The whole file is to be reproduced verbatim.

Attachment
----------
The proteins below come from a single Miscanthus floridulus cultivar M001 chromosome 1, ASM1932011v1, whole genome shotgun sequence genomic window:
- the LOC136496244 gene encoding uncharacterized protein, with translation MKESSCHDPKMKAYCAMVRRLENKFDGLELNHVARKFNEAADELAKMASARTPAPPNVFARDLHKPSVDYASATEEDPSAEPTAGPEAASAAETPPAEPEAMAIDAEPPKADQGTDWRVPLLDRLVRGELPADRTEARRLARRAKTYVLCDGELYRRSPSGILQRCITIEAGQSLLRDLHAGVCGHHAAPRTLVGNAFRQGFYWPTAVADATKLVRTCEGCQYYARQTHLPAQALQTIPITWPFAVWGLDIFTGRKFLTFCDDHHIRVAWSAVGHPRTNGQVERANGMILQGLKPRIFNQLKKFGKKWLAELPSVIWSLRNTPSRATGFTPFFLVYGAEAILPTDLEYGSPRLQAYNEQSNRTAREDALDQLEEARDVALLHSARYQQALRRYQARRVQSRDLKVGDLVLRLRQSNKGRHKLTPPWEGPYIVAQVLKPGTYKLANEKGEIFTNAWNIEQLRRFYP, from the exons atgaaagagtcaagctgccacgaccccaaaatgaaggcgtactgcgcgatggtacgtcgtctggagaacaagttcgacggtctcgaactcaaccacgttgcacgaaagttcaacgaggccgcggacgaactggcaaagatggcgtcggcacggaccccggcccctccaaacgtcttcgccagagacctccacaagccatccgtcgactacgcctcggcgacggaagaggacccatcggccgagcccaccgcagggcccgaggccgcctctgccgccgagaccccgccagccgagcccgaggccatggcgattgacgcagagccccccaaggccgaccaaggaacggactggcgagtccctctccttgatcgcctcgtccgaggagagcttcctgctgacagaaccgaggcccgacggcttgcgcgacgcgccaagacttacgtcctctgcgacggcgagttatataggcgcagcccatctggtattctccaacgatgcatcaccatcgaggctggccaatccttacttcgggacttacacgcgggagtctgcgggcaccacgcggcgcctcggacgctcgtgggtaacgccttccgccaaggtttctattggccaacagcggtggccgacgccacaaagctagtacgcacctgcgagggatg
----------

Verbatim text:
The proteins below come from a single Miscanthus floridulus cultivar M001 chromosome 1, ASM1932011v1, whole genome shotgun sequence genomic window:
- the LOC136496244 gene encoding uncharacterized protein, with translation MKESSCHDPKMKAYCAMVRRLENKFDGLELNHVARKFNEAADELAKMASARTPAPPNVFARDLHKPSVDYASATEEDPSAEPTAGPEAASAAETPPAEPEAMAIDAEPPKADQGTDWRVPLLDRLVRGELPADRTEARRLARRAKTYVLCDGELYRRSPSGILQRCITIEAGQSLLRDLHAGVCGHHAAPRTLVGNAFRQGFYWPTAVADATKLVRTCEGCQYYARQTHLPAQALQTIPITWPFAVWGLDIFTGRKFLTFCDDHHIRVAWSAVGHPRTNGQVERANGMILQGLKPRIFNQLKKFGKKWLAELPSVIWSLRNTPSRATGFTPFFLVYGAEAILPTDLEYGSPRLQAYNEQSNRTAREDALDQLEEARDVALLHSARYQQALRRYQARRVQSRDLKVGDLVLRLRQSNKGRHKLTPPWEGPYIVAQVLKPGTYKLANEKGEIFTNAWNIEQLRRFYP, from the exons atgaaagagtcaagctgccacgaccccaaaatgaaggcgtactgcgcgatggtacgtcgtctggagaacaagttcgacggtctcgaactcaaccacgttgcacgaaagttcaacgaggccgcggacgaactggcaaagatggcgtcggcacggaccccggcccctccaaacgtcttcgccagagacctccacaagccatccgtcgactacgcctcggcgacggaagaggacccatcggccgagcccaccgcagggcccgaggccgcctctgccgccgagaccccgccagccgagcccgaggccatggcgattgacgcagagccccccaaggccgaccaaggaacggactggcgagtccctctccttgatcgcctcgtccgaggagagcttcctgctgacagaaccgaggcccgacggcttgcgcgacgcgccaagacttacgtcctctgcgacggcgagttatataggcgcagcccatctggtattctccaacgatgcatcaccatcgaggctggccaatccttacttcgggacttacacgcgggagtctgcgggcaccacgcggcgcctcggacgctcgtgggtaacgccttccgccaaggtttctattggccaacagcggtggccgacgccacaaagctagtacgcacctgcgagggatg